The man on the train leans forward: ‘I did not put my ticket in the machine – is okay? I have not used the train before.’
‘It’s fine, as long as you have a ticket, yeah?’
He is tanned, with a friendly fatty face, roughened by stubble. His eyes and nose bulge disarmingly. Spanish.
He complains about the number of stops to Oxford: ‘Is 20 stops!’
‘You going to Oxford then?’ I ask.
‘No, Hayes,’ he replies. ‘I have never been outside London. Except to Brighton.’
‘Yeah, if London had the sea…’
‘Oxford is quite nice though- the river and the, um… forests.’
I’m not too good on conversation.
Now I notice his red Ferrari shirt. I am confused. Italian? Surely not; he’s far too engaging.
Couldn’t he just be a Spaniard wearing a Ferrari shirt? I begin to doubt myself. Not Italian, not Spanish. I’m out of ideas.
‘Where are you from?’ I ask.
He replies: ‘Lebanon.’
The smile on my face freezes for a moment as I ponder where I have heard that name recently.
Holy shit, I remember: World War III just broke out.
‘Oh…’ I manage, eloquently, as I feel the muscles of my face frantically reconfiguring to register Concern.
‘Yeah. It is bad.’
At this point I am thrown into shock mode: I follow his monologue with little more than nods, shakes, tuts, buts and ahs.
‘Last night was the worst. My street, I live in South of Beirut, my street is bombed.’
He wrings his phone in frustration: ‘I have been trying. I cannot. My sister. They’re not answering.’
He looks pained: ‘No electric, no water – it’s summer, yes? People will die without fan, without water. They forget what is water, what is electric.’
I look down at my bottle of water.
‘South Beirut is like Zone 6 London: all tall houses for all the people, not small houses like this,’ he gestures out the window to a field of warehouses.
‘All tall buildings, all gone. You must understand: all Lebanon is Hizbollah: they are not army, they are not terrorists, they are people.
‘I am Hizbollah, my family is Hizbollah, you are – like you are English – they want to kill everybody.
‘Like Hitler bombed London in 1940, 1945, 1948, I forget these dates, he aims to get everyone. Israel wants to kill everyone.’
He gestures constantly, out the window, at my water, with his phone, up to the sky. His eyes thrust in every direction; my retinas burn when I meet his look.
‘When will it stop? They say today it will not stop. It will stop when we give them anything they want.
‘Since Wednesday they are bombing the airport. And there is English, American, French there on holiday, you know? Helicopters come to take them away – what about us?
‘How can Lebanon defend itself? It is big country against small country – like England against London.’
He realises this doesn’t capture the scale. ‘Or Britain against Luxembourg or…’ His eyes light up and a finger punches into his palm: ‘Malta.’
‘This morning the Israelis say to the border towns you must leave they want to make it to the ground.’
‘They want to flatten them?’
‘Because they want…’ He stares accusingly at the fields rushing past through the window and slices his hand through the air, palm down. ‘… A clear view.’
‘And all the people in these border towns are poor, not like the people in London, in Oxford – they are all rich more or less, not like in the border towns. They are all poor and the UN says no to these people because you know in 1996 the UN building it gets…’ He punches down through the air.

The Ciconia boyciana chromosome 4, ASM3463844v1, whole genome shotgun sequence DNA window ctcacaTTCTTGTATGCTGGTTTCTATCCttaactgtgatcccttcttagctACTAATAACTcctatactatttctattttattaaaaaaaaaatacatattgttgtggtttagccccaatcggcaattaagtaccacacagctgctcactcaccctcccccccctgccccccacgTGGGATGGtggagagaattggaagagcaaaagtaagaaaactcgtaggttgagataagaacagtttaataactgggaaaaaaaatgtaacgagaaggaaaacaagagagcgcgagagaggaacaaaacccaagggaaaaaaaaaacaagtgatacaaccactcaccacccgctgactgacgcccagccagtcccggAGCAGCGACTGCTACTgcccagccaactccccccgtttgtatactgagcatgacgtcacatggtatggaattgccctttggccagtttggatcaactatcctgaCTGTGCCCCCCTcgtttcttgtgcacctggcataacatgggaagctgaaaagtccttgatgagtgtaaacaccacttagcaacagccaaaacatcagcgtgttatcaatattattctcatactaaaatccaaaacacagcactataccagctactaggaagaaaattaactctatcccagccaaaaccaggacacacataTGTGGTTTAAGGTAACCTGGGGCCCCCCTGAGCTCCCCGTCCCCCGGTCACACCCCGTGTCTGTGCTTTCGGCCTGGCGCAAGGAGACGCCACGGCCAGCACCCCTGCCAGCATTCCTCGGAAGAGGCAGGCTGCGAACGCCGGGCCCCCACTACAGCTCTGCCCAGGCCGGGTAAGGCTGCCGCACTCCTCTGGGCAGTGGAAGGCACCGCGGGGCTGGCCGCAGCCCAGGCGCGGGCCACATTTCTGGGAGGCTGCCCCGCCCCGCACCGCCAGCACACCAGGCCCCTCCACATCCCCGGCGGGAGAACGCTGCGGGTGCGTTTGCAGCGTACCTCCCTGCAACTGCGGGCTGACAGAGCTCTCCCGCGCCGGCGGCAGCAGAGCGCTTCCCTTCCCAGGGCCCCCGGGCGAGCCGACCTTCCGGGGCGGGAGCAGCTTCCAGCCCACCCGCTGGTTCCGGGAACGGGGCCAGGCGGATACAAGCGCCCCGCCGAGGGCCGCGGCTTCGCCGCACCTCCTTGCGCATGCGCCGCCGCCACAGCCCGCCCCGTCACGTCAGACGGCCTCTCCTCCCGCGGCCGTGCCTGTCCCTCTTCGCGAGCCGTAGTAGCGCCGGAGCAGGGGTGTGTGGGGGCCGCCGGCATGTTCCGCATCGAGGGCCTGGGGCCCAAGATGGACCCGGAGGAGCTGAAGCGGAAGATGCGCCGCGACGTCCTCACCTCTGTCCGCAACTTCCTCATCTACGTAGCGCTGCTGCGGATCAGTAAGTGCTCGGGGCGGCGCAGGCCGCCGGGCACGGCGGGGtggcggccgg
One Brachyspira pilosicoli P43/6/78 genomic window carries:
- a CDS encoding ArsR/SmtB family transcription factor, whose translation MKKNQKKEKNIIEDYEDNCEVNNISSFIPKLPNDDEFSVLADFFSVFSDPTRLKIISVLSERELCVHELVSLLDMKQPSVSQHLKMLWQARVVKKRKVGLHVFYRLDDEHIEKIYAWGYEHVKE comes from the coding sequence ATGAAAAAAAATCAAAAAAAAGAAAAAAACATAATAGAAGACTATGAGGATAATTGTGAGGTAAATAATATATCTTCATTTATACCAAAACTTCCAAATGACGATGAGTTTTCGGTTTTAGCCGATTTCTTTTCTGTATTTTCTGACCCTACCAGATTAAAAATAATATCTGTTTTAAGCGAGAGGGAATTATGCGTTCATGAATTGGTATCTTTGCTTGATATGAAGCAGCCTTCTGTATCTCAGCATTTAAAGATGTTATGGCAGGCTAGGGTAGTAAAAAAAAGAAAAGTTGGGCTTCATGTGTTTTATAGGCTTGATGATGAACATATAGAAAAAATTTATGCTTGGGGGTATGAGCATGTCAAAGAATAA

‘And the UN says no so the people get into trucks you know, trucks that they load with stones and rocks, and the Israelis bomb them.’
‘Newspapers here don’t show anything. You must see these pictures – find an Arabic channel, you’ll see the pictures: a child’s arm, you know,’ he bares his arm and grips his shoulder, ‘without the body.’
‘A baby’s head,’ he cups his hands together, ‘smaller than, smaller than…’ He leans forward describing a small sphere in the air with his hands frantically before throwing himself back in his seat, eyes despairing his linguistic failure.
‘Smaller than… a football.’
‘The Sun, The Daily Mail, The Mirror they are all for the Israelis. Hitler did not do so bad to Jews as they say, he didn’t burn them, kill them… Anyway that was in World War.’ He brings his hands together to indicate global cataclysm.
‘Americans, English, French always with Israelis. We have only god to help us, we forget about these people: we live, we die. Not like here where you live, you enjoy, you die.
‘If we die now, 5 years, 10 years is no matter for us. And then they make a film, Hollywood film, out of our lives and will only show Israelis dying.’
I proffer support: ‘But not everyone is with the Israelis, I mean, the intelligent, none of my friends agree with what the Israelis have done…’
He cuts me off: ‘Well they must do something. They are meeting now in St Petersburg and Bush says Israel are defending themselves. They must stop this now.’
We both see Hayes and Harlington pull into view.
‘I must get off here,’ he says. ‘It’s been nice talking to you.’
I shake his hand as he stands; I struggle to my feet and touch him on the shoulder, desperately signing comradeship.
‘I hope your family are alright.’
‘It is life, my friend.’
He is gone. I sit down heavily and gaze hopelessly at the people around me, they seem unaware of our conversation.
I wish I’d asked his name.
This conversation occurred on Sunday the 16th of July 2006 on the 13:48 train from London Paddington to Oxford, between London Paddington and Hayes and Harlington. I spent the rest of the journey writing down everything he said.
The 2006 Lebanon War is believed to have killed between 1,191 and 1,300 Lebanese people, and 165 Israelis.
It severely damaged Lebanese civil infrastructure, and displaced approximately one million Lebanese and 300,000–500,000 Israelis.